Let’s say (purely hypothetically… 👀) that I ate a slice of prinsesstårta cake two years ago, and it was really yummy, and ever since then I’ve wanted to eat one again. So my running example of an explicit goal in this post will be “I want a slice of prinsesstårta”.

Prinsesstårta cake. I suggest eating some, in order to better understand this blog post. For science! (Image source: my favorite local bakery.)

Eating a slice of prinsesstårta is not my only goal in life, or even a particularly important one—so it has to trade off against my other goals and desires—but it is nevertheless a goal of mine (at least when I’m thinking about it), and I would indeed make complicated plans to try bring about that goal. Like, for example, dropping subtle hints to my family. In blog posts. When my birthday is coming up. Purely hypothetically!!

7.2 Reminder from the previous post: big picture of motivation and decision-making

From the previous post, here’s my diagram of motivation in the brain:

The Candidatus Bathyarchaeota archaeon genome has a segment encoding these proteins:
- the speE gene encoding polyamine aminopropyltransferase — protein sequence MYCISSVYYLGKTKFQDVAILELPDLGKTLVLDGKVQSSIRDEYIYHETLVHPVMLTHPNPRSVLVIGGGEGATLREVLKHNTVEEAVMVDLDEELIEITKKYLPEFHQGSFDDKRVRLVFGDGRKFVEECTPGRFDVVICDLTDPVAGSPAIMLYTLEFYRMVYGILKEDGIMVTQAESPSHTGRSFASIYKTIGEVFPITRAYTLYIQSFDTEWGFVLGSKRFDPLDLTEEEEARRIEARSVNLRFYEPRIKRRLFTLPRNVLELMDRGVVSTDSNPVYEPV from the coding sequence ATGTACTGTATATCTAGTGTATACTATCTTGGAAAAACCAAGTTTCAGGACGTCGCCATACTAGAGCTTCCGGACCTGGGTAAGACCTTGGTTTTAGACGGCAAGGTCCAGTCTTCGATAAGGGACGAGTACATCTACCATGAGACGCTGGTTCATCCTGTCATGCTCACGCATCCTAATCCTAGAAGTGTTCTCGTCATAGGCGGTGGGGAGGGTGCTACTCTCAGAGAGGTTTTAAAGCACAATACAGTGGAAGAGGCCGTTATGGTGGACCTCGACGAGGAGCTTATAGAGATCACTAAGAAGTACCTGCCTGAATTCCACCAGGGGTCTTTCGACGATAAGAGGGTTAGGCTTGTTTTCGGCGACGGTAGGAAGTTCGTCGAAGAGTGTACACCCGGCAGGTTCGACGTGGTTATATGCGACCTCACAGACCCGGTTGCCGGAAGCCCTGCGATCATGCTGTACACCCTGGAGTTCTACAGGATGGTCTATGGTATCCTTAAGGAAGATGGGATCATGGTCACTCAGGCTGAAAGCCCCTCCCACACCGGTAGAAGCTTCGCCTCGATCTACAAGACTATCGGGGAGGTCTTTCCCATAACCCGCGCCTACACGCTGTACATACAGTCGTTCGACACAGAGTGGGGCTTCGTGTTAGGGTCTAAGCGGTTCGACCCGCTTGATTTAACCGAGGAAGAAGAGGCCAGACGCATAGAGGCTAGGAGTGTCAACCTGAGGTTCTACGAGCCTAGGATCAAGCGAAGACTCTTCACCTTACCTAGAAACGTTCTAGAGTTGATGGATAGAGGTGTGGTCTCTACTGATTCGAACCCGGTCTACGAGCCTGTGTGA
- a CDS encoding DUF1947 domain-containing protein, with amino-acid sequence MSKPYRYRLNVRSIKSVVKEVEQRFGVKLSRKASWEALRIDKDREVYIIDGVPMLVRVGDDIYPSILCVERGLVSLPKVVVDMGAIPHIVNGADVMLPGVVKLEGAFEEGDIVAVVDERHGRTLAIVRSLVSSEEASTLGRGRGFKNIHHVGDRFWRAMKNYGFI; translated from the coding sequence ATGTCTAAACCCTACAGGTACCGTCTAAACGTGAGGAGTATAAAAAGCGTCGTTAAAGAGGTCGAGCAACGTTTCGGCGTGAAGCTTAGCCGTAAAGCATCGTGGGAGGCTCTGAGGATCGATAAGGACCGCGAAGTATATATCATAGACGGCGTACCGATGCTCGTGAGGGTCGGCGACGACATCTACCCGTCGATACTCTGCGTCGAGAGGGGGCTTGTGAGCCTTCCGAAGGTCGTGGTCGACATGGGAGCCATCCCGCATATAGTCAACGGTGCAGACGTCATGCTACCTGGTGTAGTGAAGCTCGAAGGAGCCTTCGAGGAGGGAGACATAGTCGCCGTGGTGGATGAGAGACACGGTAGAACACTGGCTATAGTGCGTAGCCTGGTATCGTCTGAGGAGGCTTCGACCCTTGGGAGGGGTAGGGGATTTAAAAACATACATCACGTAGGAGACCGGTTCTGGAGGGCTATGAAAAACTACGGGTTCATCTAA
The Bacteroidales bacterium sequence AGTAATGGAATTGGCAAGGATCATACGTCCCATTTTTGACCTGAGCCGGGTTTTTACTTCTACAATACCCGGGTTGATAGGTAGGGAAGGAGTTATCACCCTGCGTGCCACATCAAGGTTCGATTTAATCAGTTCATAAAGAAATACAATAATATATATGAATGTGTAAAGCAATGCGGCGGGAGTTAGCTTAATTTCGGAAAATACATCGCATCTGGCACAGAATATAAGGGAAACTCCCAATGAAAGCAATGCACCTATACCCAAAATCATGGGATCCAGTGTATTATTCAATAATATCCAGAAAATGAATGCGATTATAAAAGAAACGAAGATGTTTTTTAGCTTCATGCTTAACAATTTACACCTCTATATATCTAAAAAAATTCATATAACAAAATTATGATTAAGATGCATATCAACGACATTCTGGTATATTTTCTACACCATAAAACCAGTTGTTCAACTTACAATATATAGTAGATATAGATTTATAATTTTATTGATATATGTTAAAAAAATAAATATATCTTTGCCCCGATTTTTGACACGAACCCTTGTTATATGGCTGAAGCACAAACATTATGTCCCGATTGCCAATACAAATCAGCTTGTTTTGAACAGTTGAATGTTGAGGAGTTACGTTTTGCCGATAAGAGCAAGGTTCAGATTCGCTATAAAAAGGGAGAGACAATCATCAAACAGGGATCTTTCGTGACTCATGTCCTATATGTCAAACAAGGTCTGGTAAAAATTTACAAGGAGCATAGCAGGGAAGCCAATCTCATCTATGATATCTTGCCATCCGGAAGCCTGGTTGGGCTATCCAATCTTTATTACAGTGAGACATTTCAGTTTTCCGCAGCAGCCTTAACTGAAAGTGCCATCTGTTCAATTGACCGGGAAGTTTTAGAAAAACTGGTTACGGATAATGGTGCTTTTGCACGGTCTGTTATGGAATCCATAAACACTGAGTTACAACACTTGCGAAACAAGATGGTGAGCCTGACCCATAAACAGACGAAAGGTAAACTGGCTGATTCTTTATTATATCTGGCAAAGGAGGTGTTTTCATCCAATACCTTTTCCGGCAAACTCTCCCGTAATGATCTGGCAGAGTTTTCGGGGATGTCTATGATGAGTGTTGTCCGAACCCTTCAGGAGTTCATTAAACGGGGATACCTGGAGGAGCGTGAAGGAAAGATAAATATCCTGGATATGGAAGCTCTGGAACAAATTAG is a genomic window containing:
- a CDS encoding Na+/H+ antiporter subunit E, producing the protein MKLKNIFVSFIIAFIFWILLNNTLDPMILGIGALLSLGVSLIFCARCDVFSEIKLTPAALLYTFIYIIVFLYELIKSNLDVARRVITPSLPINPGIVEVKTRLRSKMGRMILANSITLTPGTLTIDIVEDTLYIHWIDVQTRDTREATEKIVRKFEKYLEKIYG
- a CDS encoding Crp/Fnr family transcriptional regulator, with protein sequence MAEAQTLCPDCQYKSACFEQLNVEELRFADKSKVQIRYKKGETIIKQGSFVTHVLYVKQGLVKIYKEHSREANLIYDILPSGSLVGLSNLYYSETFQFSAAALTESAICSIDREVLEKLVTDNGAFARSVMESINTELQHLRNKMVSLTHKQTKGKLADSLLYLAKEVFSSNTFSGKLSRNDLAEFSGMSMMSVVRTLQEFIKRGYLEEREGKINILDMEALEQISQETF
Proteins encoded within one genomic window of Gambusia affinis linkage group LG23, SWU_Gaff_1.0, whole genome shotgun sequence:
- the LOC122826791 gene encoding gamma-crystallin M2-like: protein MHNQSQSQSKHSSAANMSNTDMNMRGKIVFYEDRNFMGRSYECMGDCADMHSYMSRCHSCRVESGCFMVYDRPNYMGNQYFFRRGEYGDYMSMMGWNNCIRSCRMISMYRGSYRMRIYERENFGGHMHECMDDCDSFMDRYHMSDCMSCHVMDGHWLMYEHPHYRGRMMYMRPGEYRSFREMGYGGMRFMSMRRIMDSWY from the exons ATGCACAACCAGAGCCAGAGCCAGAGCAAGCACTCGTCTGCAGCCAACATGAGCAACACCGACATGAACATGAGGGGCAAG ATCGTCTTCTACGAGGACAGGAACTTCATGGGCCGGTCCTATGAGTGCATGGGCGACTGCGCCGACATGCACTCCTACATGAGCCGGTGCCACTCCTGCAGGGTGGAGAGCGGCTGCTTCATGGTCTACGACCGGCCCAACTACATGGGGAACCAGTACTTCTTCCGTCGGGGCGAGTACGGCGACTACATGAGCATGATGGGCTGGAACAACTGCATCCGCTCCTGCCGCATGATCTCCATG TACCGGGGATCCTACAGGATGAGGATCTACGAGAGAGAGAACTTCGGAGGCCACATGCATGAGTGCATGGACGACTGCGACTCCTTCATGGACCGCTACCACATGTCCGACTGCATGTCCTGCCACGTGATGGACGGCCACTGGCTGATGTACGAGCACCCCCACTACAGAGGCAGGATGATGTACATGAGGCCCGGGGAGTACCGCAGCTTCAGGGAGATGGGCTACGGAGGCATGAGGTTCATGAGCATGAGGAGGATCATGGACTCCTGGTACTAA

See previous post for details.

As also discussed in the previous post, we can split this up by which parts are “hardcoded” by the genome, versus learned within a lifetime—i.e., Steering Subsystem versus Learning Subsystem:

7.3 Building a probabilistic generative world-model in the cortex

The first step in our story is that, over my lifetime, my cortex (specifically, the Thought Generator in the top-left of the diagram above) has been building up a probabilistic generative model, mostly by predictive learning of sensory inputs (Post #4, Section 4.7) (a.k.a. “self-supervised learning”).

Basically, we learn patterns in our sensory input, and patterns in the patterns, etc., until we have a nice predictive model of the world (and of ourselves)—a giant web of interconnected entries like “grass” and “standing up” and “slices of prinsesstårta”.